Less than 20% of those diagnosed with a brain tumour survive beyond five years
Aston Clinton grandmother’s brain tumour first thought to be dementia – like Corrie’s Rita
Coronation Street fans were left horrified after the shock revelation that soap icon Rita Tanner has a brain tumour. The surprise diagnosis came during Monday’s double bill on 18th September, following weeks showing an ailing Rita becoming increasingly confused and amidst widespread speculation that she may have dementia.
Rita, played for over 50 years by Barbara Knox, 84, collapsed at foster daughter Jenny Bradley’s hen do on Friday night, before being rushed into hospital. Following tests, doctors then broke the news on Monday that Rita’s MRI scan showed a single lesion in the frontal section of her brain.
Helen Emms, daughter of Valerie Emms, a mother of four grown-up children and a grandmother who lived in Aston Clinton, noticed her mother’s personality changing. Helen said: “I noticed that she had become more anxious and more aggressive – she had never been one to mince her words, but was now quite intolerant and frustrated at not feeling well… I started to wonder whether Mum might be in the late stages of dementia – her confusion, fatigue, inability to concentrate.”
It was only when Valerie displayed stroke-like symptoms and she was taken to hospital that what doctors had previously put down to stress was diagnosed as a brain tumour.
Pioneering national charity Brain Tumour Research, based in Milton Keynes, has been consulting on the storyline since the Spring. Consultant clinical oncologist, Dr Matt Williams, from the charity’s Centre of Excellence at Imperial College NHS Trust, has been working closely with producers to ensure that Rita’s experience is as accurate as possible. The charity is also providing an advice line for viewers that may be affected (01908 867200).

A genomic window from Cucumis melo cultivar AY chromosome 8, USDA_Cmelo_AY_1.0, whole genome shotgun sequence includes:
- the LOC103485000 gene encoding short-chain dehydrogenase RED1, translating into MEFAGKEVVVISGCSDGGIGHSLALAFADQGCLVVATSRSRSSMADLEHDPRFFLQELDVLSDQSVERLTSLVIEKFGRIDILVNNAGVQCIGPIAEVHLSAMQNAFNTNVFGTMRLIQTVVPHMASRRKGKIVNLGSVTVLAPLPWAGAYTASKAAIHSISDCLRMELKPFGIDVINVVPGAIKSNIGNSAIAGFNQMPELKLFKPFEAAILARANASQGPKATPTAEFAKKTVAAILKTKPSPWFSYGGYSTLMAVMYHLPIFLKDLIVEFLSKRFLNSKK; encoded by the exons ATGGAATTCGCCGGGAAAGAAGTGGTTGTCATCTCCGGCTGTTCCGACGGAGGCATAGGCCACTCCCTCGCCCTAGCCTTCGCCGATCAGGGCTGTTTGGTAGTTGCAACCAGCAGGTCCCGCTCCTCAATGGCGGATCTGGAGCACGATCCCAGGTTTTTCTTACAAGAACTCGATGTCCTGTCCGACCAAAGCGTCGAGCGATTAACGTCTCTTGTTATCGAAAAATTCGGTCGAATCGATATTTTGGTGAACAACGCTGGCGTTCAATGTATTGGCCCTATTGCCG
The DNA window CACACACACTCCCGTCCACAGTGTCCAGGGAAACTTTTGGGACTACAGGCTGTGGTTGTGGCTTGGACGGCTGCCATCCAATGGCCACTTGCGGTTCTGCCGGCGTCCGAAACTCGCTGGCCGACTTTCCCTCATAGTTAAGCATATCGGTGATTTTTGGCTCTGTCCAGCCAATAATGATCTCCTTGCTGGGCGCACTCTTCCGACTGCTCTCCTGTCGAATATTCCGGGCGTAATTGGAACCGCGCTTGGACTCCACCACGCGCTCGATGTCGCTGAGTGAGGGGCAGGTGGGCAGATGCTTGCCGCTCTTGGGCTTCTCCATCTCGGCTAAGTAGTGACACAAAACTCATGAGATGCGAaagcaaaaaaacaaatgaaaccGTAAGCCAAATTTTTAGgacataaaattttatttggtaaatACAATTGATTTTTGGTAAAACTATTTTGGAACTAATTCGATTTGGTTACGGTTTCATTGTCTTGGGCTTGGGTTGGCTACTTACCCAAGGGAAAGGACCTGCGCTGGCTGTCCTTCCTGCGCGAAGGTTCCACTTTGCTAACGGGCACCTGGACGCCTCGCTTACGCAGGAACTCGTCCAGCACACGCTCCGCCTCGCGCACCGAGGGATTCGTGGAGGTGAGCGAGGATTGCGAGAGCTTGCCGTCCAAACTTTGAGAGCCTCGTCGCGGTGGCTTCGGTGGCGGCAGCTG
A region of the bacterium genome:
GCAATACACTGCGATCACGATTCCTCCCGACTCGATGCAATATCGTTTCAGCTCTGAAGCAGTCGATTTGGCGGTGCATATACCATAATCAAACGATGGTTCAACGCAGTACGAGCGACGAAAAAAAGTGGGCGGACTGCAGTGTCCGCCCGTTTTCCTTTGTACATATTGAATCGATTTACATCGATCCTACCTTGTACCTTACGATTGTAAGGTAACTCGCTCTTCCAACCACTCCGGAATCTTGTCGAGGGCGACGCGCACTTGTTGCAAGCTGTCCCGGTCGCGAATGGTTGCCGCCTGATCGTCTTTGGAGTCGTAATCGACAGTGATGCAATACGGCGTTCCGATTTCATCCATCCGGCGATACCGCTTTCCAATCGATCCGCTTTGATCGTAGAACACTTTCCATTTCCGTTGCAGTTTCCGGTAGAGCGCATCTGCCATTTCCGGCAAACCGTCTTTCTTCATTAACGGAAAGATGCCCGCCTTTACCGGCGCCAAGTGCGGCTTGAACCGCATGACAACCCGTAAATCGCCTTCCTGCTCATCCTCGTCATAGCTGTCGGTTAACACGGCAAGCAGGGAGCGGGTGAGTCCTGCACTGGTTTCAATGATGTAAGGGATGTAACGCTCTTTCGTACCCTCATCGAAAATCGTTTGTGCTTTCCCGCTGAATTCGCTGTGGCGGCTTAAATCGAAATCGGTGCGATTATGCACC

Sue Farrington Smith MBE, Chief Executive of Brain Tumour Research, said: “Some 16,000 people are diagnosed with a brain tumour in the UK each year, so we were pleased that Coronation Street approached us to advise on this storyline. This disease is indiscriminate; brain tumours can affect anyone, at any age, while symptoms can vary significantly.
“Our own research [through research agency Populus earlier this year] recognised that patients, friends and family members are often shocked at the personality changes brought about by this form of cancer. Patients can experience confusion, like Rita, mood swings and depression amongst other things; unfortunately, there are cases where these symptoms are extreme.
“So little is understood about brain tumours and just 1% of the national spend on cancer research has been allocated to this devastating disease. Brain Tumour Research is focused on funding sustainable research to find a cure for brain tumours, to offer hope for patients like Rita.”
There are over 120 different types of brain tumour, including low-grade and high-grade, according to Brain Tumour Research. Less than 20% of those diagnosed with a brain tumour survive beyond five years compared with an average of 50% across all cancers.
Corrie matriarch Barbara Knox said: “When our producer Kate Oates talked to me about the brain tumour storyline for Rita, I was truly honoured to be tasked with taking on such an important story. I was immediately determined to ensure that we got every aspect of the portrayal of such a devastating illness correct. The work the team did with Brain Tumour Research has been invaluable. As an actress playing the role I am mindful that there are people going through this in real life and it is vital that we do their stories justice.